To assess ES provision, we either estimated the ES indicators directly or obtained the values for ES indicators from public databases (Table 2, see Appendix 1 for details). For directly sampled ES, we surveyed three 0.5 ha patches in representative sites of each land-use type distributed throughout the river floodplain. Within each of these patches, three floodplain-wide transects perpendicular to the river channel were established 25 m apart. The appropriate indicators were measured at 1 m, 5 m, and 15 m away from the river along each transect. These values were averaged to determine the overall mean provision of services in that land-use type at the patch scale. Data obtained from databases were available as average values per hectare by land-use type, except for the services of fishing areas and sports, which were available as mapped trails and their length was measured using GIS tools.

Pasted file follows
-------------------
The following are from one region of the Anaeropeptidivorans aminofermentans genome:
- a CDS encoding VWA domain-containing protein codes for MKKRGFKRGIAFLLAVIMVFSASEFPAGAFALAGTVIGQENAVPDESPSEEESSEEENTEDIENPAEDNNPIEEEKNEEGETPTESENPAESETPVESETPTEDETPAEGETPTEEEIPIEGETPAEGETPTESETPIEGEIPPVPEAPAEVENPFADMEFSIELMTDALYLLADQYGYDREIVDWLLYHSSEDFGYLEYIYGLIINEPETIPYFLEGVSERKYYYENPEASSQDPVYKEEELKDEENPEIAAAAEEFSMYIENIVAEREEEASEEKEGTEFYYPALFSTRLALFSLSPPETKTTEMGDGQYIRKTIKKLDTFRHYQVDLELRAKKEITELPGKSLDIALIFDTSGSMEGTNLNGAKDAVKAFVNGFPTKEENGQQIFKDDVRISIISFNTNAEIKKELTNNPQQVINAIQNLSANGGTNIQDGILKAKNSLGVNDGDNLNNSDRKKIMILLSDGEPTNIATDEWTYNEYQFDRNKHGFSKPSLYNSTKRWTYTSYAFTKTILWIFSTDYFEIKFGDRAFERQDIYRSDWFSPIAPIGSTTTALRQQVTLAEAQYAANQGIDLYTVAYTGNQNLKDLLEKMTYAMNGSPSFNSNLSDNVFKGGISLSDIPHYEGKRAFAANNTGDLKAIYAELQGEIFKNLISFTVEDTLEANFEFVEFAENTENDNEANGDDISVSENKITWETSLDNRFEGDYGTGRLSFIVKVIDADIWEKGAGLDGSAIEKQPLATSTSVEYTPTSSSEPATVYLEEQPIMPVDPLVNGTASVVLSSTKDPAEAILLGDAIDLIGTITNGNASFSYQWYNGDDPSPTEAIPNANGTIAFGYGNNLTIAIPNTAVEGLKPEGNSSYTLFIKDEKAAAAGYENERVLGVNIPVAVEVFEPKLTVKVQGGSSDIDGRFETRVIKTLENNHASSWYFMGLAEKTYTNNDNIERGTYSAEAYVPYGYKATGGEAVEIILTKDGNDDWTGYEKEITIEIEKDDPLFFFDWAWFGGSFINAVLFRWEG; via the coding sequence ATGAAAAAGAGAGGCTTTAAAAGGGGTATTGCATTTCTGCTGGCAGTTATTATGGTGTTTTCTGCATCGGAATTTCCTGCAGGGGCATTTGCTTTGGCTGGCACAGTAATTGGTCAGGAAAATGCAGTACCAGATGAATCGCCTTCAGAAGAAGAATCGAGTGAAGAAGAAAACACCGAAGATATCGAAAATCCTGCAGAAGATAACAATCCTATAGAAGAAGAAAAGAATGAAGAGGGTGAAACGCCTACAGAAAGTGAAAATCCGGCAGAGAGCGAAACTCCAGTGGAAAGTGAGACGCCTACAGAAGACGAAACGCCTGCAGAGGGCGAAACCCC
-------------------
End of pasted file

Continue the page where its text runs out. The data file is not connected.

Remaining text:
For regulating, supporting, and provisioning services, we first quantified ES provided within individual patches of unique land use, and used this data to estimate total provision at the municipality and landscape scales based on the total area of each land-use type at each of these scales. Thus, to scale from the patch to municipality, ES values at the patch scale were multiplied by the extent of each land-use type within each municipality. Average values of each ES by land-use type across all municipalities were used at the municipality scale. To scale up to the landscape, ES values at the patch scale were multiplied by the total extent of each land-use type in the whole river floodplain.

Cultural services were measured at the municipality scale, rather than the patch, and therefore cultural ES were downscaled from the municipality scale to the patch scale by dividing the ES value per municipality by the extent of each land use within each municipality, and averaging. To scale up cultural ES to the landscape, ES values at the municipality scale were aggregated by land-use type (further information about spatial scale adaptation is provided in Appendix 1).